Pulse, Pump & Probe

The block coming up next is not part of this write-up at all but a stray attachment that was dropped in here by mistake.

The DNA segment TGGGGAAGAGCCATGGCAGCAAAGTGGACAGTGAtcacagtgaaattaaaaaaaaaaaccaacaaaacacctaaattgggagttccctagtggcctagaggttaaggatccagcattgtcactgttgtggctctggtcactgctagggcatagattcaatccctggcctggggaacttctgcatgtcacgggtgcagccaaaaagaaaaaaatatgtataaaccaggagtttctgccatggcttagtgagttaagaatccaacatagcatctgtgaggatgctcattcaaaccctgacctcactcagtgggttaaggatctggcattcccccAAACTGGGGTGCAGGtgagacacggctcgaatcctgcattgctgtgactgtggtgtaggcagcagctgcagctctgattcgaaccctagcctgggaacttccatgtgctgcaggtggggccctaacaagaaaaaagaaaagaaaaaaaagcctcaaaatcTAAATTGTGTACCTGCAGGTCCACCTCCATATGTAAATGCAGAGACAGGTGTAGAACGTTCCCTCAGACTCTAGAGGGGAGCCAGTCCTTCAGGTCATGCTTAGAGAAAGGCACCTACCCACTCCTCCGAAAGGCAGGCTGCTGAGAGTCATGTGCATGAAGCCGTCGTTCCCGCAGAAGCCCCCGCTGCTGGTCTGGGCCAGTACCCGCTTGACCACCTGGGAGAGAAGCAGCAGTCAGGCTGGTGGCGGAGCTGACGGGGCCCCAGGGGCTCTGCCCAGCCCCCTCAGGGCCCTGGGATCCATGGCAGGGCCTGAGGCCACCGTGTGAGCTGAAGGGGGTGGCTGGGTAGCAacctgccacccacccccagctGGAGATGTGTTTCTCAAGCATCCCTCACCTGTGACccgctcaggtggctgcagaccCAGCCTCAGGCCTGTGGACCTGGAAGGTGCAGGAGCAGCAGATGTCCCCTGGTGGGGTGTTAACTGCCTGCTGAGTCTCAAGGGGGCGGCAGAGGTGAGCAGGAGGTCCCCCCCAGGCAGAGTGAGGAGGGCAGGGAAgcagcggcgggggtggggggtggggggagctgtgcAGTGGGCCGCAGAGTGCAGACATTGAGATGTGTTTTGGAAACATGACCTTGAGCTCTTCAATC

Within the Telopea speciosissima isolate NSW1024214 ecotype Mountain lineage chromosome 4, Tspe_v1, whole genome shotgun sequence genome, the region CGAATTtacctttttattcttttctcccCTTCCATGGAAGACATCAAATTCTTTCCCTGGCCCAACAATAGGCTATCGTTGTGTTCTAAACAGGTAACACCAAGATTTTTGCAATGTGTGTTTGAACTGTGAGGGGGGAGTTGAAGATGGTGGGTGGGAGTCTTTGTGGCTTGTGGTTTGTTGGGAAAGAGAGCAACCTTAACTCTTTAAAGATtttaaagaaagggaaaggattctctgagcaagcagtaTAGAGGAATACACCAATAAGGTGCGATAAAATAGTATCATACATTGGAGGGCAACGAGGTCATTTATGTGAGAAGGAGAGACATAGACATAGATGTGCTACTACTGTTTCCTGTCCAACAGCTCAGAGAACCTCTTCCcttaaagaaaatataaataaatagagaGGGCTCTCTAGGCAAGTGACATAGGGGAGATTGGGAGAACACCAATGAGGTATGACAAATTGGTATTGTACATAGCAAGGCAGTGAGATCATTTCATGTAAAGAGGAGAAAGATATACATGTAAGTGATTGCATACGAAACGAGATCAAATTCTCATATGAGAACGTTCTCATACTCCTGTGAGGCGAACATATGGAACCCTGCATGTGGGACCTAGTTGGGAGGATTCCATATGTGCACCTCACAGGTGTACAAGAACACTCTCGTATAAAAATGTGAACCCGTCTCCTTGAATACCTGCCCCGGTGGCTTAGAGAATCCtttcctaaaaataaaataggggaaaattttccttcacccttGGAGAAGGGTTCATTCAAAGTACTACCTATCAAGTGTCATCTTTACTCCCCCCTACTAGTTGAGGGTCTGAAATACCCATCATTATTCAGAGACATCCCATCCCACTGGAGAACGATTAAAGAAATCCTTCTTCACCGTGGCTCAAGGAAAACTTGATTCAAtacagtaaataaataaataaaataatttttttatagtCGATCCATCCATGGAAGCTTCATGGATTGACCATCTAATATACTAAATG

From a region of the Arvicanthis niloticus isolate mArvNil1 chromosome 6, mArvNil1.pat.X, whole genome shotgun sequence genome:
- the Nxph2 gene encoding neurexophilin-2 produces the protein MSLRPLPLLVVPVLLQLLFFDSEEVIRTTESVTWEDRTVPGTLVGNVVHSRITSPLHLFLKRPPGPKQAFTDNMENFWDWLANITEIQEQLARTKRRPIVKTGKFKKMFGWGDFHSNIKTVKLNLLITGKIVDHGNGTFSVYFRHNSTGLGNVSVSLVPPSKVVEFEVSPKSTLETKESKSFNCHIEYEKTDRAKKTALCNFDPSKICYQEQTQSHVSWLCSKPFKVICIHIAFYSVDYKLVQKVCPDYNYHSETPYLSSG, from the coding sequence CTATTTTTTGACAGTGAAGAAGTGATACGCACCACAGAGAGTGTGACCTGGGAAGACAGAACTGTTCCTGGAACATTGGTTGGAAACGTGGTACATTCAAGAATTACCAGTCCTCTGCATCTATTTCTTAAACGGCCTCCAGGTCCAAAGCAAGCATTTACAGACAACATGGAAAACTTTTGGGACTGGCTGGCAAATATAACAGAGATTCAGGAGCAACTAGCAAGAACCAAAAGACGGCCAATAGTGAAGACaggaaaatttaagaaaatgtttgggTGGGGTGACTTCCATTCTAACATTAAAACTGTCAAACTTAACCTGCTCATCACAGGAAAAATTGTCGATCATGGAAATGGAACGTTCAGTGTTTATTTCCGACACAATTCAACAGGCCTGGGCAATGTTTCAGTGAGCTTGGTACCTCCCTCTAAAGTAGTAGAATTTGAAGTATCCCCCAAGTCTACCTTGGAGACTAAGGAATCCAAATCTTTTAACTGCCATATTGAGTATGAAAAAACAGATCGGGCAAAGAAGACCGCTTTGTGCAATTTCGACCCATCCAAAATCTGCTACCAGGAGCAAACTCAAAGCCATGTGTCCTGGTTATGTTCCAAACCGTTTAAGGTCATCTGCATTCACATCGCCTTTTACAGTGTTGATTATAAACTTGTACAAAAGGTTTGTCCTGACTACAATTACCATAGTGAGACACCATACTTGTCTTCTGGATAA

Heisenberg's uncertainty principle places an inherent limitation on the simultaneous determination of certain pairs of physical observables—momentum and position, energy and time. Might the principle constrain our "visualization" of the location in space of, say, moving atoms? Actually, it doesn't; the localization in time allowed by coherent, ultrashort laser pulses indeed leads to a substantial indeterminacy in the energy. This in turn is related to an inability to define well the momentum of the particles in motion, which actually leads to a good coherent localization in space. I oversimplify a complex and interesting quantum-mechanical situation. A language of matter wave packets is necessary, but in that language we can actually think of atoms, which are very much quantum objects, moving as roughly classical particles.
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